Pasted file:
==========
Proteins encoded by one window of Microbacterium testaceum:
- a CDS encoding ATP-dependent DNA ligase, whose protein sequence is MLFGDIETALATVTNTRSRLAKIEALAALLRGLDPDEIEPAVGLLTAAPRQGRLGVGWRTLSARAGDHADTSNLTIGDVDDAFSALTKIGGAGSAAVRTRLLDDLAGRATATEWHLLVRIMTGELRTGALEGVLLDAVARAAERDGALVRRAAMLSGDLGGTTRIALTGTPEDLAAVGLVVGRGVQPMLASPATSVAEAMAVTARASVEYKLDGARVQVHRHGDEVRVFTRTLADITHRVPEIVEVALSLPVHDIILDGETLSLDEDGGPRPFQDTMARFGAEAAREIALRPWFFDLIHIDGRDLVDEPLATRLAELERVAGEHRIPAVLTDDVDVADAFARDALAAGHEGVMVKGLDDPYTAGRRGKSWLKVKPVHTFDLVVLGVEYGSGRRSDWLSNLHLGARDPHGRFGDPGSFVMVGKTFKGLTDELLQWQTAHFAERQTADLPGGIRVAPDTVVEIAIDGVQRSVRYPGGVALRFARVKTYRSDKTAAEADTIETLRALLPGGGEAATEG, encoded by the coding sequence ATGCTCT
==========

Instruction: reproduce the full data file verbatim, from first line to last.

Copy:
Proteins encoded by one window of Microbacterium testaceum:
- a CDS encoding ATP-dependent DNA ligase, whose protein sequence is MLFGDIETALATVTNTRSRLAKIEALAALLRGLDPDEIEPAVGLLTAAPRQGRLGVGWRTLSARAGDHADTSNLTIGDVDDAFSALTKIGGAGSAAVRTRLLDDLAGRATATEWHLLVRIMTGELRTGALEGVLLDAVARAAERDGALVRRAAMLSGDLGGTTRIALTGTPEDLAAVGLVVGRGVQPMLASPATSVAEAMAVTARASVEYKLDGARVQVHRHGDEVRVFTRTLADITHRVPEIVEVALSLPVHDIILDGETLSLDEDGGPRPFQDTMARFGAEAAREIALRPWFFDLIHIDGRDLVDEPLATRLAELERVAGEHRIPAVLTDDVDVADAFARDALAAGHEGVMVKGLDDPYTAGRRGKSWLKVKPVHTFDLVVLGVEYGSGRRSDWLSNLHLGARDPHGRFGDPGSFVMVGKTFKGLTDELLQWQTAHFAERQTADLPGGIRVAPDTVVEIAIDGVQRSVRYPGGVALRFARVKTYRSDKTAAEADTIETLRALLPGGGEAATEG, encoded by the coding sequence ATGCTCT